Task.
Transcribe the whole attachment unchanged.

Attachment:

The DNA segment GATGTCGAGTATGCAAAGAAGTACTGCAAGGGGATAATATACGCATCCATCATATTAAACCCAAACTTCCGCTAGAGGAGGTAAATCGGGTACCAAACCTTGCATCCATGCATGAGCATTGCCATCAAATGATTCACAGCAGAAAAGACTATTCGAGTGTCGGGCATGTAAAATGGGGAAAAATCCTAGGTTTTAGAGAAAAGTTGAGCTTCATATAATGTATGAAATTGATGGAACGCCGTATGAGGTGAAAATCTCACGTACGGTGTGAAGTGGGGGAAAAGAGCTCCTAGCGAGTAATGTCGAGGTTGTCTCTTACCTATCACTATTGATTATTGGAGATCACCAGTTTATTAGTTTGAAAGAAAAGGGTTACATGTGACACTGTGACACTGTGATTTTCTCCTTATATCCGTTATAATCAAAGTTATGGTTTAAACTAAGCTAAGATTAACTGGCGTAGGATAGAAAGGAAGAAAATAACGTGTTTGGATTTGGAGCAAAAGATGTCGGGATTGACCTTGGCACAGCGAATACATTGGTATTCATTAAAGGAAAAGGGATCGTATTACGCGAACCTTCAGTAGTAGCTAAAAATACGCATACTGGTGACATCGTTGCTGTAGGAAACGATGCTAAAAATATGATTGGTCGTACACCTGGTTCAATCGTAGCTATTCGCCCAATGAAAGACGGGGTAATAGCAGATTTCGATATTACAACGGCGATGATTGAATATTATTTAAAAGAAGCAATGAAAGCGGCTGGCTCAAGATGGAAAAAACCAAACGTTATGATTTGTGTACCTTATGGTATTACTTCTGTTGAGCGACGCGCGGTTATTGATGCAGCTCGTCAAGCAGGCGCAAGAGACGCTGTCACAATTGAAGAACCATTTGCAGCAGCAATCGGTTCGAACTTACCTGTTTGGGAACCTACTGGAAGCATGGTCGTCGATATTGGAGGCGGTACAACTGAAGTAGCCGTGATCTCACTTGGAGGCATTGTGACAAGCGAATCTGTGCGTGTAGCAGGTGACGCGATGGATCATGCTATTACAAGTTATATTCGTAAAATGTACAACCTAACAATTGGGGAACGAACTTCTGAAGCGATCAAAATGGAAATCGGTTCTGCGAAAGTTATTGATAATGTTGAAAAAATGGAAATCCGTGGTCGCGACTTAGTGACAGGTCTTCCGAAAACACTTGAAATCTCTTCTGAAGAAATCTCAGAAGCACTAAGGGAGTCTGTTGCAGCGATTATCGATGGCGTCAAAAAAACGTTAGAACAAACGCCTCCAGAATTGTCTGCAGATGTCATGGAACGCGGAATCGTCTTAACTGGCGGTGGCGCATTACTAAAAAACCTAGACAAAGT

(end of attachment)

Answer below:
The DNA segment GATGTCGAGTATGCAAAGAAGTACTGCAAGGGGATAATATACGCATCCATCATATTAAACCCAAACTTCCGCTAGAGGAGGTAAATCGGGTACCAAACCTTGCATCCATGCATGAGCATTGCCATCAAATGATTCACAGCAGAAAAGACTATTCGAGTGTCGGGCATGTAAAATGGGGAAAAATCCTAGGTTTTAGAGAAAAGTTGAGCTTCATATAATGTATGAAATTGATGGAACGCCGTATGAGGTGAAAATCTCACGTACGGTGTGAAGTGGGGGAAAAGAGCTCCTAGCGAGTAATGTCGAGGTTGTCTCTTACCTATCACTATTGATTATTGGAGATCACCAGTTTATTAGTTTGAAAGAAAAGGGTTACATGTGACACTGTGACACTGTGATTTTCTCCTTATATCCGTTATAATCAAAGTTATGGTTTAAACTAAGCTAAGATTAACTGGCGTAGGATAGAAAGGAAGAAAATAACGTGTTTGGATTTGGAGCAAAAGATGTCGGGATTGACCTTGGCACAGCGAATACATTGGTATTCATTAAAGGAAAAGGGATCGTATTACGCGAACCTTCAGTAGTAGCTAAAAATACGCATACTGGTGACATCGTTGCTGTAGGAAACGATGCTAAAAATATGATTGGTCGTACACCTGGTTCAATCGTAGCTATTCGCCCAATGAAAGACGGGGTAATAGCAGATTTCGATATTACAACGGCGATGATTGAATATTATTTAAAAGAAGCAATGAAAGCGGCTGGCTCAAGATGGAAAAAACCAAACGTTATGATTTGTGTACCTTATGGTATTACTTCTGTTGAGCGACGCGCGGTTATTGATGCAGCTCGTCAAGCAGGCGCAAGAGACGCTGTCACAATTGAAGAACCATTTGCAGCAGCAATCGGTTCGAACTTACCTGTTTGGGAACCTACTGGAAGCATGGTCGTCGATATTGGAGGCGGTACAACTGAAGTAGCCGTGATCTCACTTGGAGGCATTGTGACAAGCGAATCTGTGCGTGTAGCAGGTGACGCGATGGATCATGCTATTACAAGTTATATTCGTAAAATGTACAACCTAACAATTGGGGAACGAACTTCTGAAGCGATCAAAATGGAAATCGGTTCTGCGAAAGTTATTGATAATGTTGAAAAAATGGAAATCCGTGGTCGCGACTTAGTGACAGGTCTTCCGAAAACACTTGAAATCTCTTCTGAAGAAATCTCAGAAGCACTAAGGGAGTCTGTTGCAGCGATTATCGATGGCGTCAAAAAAACGTTAGAACAAACGCCTCCAGAATTGTCTGCAGATGTCATGGAACGCGGAATCGTCTTAACTGGCGGTGGCGCATTACTAAAAAACCTAGACAAAGT